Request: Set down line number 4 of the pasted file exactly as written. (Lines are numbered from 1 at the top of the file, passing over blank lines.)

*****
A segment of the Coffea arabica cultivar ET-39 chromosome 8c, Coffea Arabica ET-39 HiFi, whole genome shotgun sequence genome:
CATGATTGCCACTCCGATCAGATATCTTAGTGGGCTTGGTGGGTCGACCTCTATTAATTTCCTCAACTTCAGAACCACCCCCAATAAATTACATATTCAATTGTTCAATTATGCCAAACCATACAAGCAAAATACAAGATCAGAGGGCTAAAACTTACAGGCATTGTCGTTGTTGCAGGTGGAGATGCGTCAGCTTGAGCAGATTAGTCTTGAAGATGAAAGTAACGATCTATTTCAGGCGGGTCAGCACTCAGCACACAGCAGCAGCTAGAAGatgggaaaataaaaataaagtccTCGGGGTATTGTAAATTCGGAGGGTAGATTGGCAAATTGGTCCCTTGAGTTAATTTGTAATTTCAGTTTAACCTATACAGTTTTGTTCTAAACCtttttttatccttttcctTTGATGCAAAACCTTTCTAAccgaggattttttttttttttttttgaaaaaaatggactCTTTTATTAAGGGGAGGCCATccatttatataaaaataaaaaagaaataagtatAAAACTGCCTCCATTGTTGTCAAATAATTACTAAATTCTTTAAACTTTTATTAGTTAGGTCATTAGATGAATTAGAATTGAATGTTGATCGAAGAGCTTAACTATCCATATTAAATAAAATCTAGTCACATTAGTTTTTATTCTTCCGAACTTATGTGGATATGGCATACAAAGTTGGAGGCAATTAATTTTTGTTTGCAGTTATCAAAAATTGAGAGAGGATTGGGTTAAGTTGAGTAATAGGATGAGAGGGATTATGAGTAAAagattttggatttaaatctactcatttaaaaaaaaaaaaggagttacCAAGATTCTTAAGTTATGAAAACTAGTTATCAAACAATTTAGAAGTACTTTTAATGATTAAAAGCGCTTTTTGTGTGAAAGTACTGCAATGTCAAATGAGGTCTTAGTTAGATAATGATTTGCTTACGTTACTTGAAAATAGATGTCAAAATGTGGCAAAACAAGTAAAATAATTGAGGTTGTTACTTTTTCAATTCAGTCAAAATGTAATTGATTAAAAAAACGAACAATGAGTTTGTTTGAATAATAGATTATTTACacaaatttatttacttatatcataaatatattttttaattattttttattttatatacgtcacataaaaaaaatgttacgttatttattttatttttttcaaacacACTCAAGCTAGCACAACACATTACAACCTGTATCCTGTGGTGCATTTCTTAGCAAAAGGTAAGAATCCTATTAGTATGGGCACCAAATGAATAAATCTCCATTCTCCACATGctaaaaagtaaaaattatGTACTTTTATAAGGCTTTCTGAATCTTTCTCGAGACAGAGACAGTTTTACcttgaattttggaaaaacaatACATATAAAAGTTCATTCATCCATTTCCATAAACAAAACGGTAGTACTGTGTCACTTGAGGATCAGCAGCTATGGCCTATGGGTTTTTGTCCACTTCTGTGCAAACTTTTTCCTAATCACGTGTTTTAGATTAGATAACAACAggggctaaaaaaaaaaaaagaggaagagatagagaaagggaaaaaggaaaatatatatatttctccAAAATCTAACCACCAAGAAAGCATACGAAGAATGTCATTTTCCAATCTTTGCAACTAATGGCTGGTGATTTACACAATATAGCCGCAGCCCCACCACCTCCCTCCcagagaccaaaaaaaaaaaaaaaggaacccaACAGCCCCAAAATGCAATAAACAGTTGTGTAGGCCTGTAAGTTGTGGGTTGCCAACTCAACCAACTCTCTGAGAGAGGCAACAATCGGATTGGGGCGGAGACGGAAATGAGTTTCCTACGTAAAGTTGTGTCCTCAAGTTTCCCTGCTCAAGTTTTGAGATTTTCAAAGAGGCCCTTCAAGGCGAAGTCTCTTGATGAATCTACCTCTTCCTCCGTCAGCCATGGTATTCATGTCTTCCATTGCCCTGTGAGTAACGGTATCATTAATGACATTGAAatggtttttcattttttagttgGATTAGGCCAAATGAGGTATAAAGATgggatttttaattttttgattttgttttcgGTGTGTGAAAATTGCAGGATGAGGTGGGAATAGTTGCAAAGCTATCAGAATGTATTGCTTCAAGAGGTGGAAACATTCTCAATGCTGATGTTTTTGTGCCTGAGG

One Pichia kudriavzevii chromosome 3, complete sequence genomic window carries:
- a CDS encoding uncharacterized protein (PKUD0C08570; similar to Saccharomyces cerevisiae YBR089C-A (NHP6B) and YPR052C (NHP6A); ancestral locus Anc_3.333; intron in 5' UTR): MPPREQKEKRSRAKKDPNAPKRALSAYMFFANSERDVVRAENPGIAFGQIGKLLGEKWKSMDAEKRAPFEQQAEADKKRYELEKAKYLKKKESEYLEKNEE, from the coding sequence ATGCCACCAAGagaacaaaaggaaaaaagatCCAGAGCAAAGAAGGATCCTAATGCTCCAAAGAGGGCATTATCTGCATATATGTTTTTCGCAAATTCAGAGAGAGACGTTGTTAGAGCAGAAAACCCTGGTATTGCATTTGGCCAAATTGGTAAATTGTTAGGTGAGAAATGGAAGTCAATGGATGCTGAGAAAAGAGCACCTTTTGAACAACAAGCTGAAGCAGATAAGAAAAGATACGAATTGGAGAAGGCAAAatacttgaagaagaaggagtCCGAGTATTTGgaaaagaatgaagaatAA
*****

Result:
- a CDS encoding uncharacterized protein (PKUD0C08570; similar to Saccharomyces cerevisiae YBR089C-A (NHP6B) and YPR052C (NHP6A); ancestral locus Anc_3.333; intron in 5' UTR): MPPREQKEKRSRAKKDPNAPKRALSAYMFFANSERDVVRAENPGIAFGQIGKLLGEKWKSMDAEKRAPFEQQAEADKKRYELEKAKYLKKKESEYLEKNEE, from the coding sequence ATGCCACCAAGagaacaaaaggaaaaaagatCCAGAGCAAAGAAGGATCCTAATGCTCCAAAGAGGGCATTATCTGCATATATGTTTTTCGCAAATTCAGAGAGAGACGTTGTTAGAGCAGAAAACCCTGGTATTGCATTTGGCCAAATTGGTAAATTGTTAGGTGAGAAATGGAAGTCAATGGATGCTGAGAAAAGAGCACCTTTTGAACAACAAGCTGAAGCAGATAAGAAAAGATACGAATTGGAGAAGGCAAAatacttgaagaagaaggagtCCGAGTATTTGgaaaagaatgaagaatAA